For five years, film critic Scott Tobias compiled "The New Cult Canon" in a regular column for The A.V. Club…
Kung Fu Hustle
From walking disaster to kung fu master.
In Shanghai, China in the 1940s, a wannabe gangster aspires to join the notorious "Axe Gang" while residents of a housing complex exhibit extraordinary powers in defending their turf.
My neighbors are probably wondering what the hell is going on in my apt having heard me laughing out loud while revisiting this film! The 3 back to back scenes involving knives, snakes and road runner-esque chase scene were so funny I thought I was going to bust a gut laughing!
Stunning creativity and imagination generate some truly memorable moments! The special effects dept worked overtime and it really shows!
PTAbro's World Tour Stop 19: China
Fun, frantic, and funny, Kung Fu Hustle is an odd beast - reveling in its own goofiness, yet somehow supremely earnest, Stephen Chow obviously knows his cinema (the shot of Sing and Fong mirroring Astaire and Rogers was sublime), and works to throw everything together into a convincing narrative; Tex Avery cartoons and Bruce Lee exploitationers are just some of the genres skewered in Chow's tornado of referential machismo. Slapstick, verbal barbs, and absurdism add to the light-hearted humor of the piece.
Unfortunately, not all the jokes stick. Chow himself does a fine job playing semi-foil to the anarchy around him, but he's a much better action star than a comedian. And while I…
No more soccer!
I had the misfortune of not having a single good movie in the last 8 films I watched so I needed palate cleanser. Something guaranteed to bring me viewing pleasure and bring me joy for roughly 2 hours. Enter Kung Fu Hustle.
What other film can you watch that will spoof a Road Runner cartoon and pay homage to Way of the Dragon moments later? The same film that will have two characters in a death scene quote lines from Spider-Man, Casablanca, Gone with the Wind and The Untouchables all in the same exchange. It's like a pop culture martial arts party.
If that sounds a little crazy, then you get a good idea about what kind of martial arts is in the film as well. It crosses the line of reality and doesn't care. It's all the better for it.
I'm just happy from beginning to end when I watch this.
Kung Fu Hustle is a really fun martial arts movie by director Stephen Chow, who also directed Shaolin Soccer, another really good movie. This movie has many funny scenes, many great, over-the-top action scenes and it looks gorgeous. Also, the music is really nice. And it has a good plot, unlike some other action movies (John Wick, The Raid 1). Recommended!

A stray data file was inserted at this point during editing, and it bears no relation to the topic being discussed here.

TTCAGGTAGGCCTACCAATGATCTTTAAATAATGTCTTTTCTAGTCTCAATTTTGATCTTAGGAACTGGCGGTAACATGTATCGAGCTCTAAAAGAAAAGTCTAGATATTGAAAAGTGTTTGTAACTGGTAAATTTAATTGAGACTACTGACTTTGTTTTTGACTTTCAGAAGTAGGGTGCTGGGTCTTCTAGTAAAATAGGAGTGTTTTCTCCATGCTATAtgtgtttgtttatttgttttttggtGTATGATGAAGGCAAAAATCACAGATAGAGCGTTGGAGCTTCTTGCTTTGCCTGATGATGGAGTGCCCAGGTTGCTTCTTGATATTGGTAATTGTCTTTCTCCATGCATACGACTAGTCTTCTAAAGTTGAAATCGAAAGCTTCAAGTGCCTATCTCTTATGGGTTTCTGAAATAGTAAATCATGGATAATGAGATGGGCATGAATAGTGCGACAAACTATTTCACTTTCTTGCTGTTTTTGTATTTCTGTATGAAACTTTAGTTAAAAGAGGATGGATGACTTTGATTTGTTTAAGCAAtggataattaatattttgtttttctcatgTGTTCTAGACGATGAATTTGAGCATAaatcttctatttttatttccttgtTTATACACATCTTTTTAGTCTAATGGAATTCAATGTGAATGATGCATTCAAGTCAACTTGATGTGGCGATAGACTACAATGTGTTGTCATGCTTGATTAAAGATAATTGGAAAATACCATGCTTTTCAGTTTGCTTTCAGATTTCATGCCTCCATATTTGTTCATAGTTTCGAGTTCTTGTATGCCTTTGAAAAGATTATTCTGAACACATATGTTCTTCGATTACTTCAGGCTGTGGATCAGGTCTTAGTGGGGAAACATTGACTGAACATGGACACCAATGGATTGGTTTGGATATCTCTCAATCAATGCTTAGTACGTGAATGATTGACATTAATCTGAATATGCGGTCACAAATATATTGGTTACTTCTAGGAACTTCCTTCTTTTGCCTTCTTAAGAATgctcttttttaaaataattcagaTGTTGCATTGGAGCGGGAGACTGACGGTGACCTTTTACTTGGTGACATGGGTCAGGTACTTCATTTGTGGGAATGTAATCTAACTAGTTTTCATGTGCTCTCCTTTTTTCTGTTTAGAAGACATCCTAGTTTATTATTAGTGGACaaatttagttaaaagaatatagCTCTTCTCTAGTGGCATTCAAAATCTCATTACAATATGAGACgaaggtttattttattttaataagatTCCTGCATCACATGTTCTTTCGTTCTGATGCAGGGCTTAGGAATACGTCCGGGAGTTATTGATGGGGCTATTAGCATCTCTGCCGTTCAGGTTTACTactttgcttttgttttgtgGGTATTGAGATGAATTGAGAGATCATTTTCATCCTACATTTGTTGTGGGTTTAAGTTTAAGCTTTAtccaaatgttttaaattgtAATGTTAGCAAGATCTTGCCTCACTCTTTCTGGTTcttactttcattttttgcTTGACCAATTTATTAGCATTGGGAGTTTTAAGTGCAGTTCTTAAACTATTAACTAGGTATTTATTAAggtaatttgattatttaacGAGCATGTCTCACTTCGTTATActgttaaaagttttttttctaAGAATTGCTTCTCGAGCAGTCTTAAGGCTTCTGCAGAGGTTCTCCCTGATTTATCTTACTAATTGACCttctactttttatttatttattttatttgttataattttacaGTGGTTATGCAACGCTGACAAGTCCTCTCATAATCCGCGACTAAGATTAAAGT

a student is on one side of a raging river. there are no bridges. he has no boat. he shouts out to the master on the opposite bank. “How do I get to the other side?” the master shouts back: “You are on the other side.”
"Why do they always want to do it the hard way?" -- Wile E. Coyote
I hadn't seen this since it was released a decade ago, but it strikes me that in all that time since Marvel has released like 30 superhero movies and not a one of them is half as entertaining, imaginative and profound as this. And it runs only 99 minutes.
Things I learned on rewatching:
1. Lam Suet! Lam Suet is in this!
2. The landlord and landlady (types in homage to Chor Yuen's The House of 72 Tenants, a non-action movie that was Hong Kong's biggest hit of 1973, topping even the mighty Bruce Lee) are played by Yuen Wah and Yuen Qiu. Yuen Wah, of course, is a longtime stuntman and actor (you can see him as the villain…
This review reportedly contains spoilers. I can handle the truth.
Esta peli es basura, no me gustó en absoluto.
Funny, exciting and beautiful in equal and full measure.
My day/week/fortnight/month has been made by Kung Fu Hustle.
There are very few scenes in cinema that makes my heart swell as well as the scene where the three masters reveal themselves to defend their Pig Sty Alley. The music, the filmmaking, the characters, the choreography...I can't describe how it makes me feel, or the rest of the movie for that matter. I find new references or beats every time I see it. And to be able to show it to my son and see a big goofy smile on his face as well...well, it's one of the startlingly few moments that makes me glad I'm still here and kicking.
La vi hace muchisimos años y esta vez me reí mas que nunca. Esto pasa cuando los orientales hacen cine para occidentales.
Lowbrow yet hilarious, and for the most part, fun.
This gem successfully mixes showstopping martial artistry with the zaniness of a Warner Brothers cartoon. Gangster films, movie musicals and spaghetti westerns are also thrown into this unique and outlandish medley, whirling around in a fast moving blender of comic book mayhem and spoofery. Sharper and sillier than any Jackie Chan film, Hustle stretches the conventions of slapstick like silly putty, using its cheerfully crude digital effects to provide an extra jolt of nutty, manic energy. Stephen Chow (who is writer, director, star and producer) plays an unlikely hero who unwittingly sets off a power struggle between the murderous Axe Gang and the legendary kung fu warriors of Pig Sty Alley (who are all undercover, of course). The film culminates…
Just on of those old time corny action kung fu movies that remind you of a time when you had kung fu movies on the tube.
Hillarious! (The knife-throwing scene a moment to remember)... and great effects to boot!
I don't usually post others' best-of/essential film compilations, since there are too many of them to keep track of, but…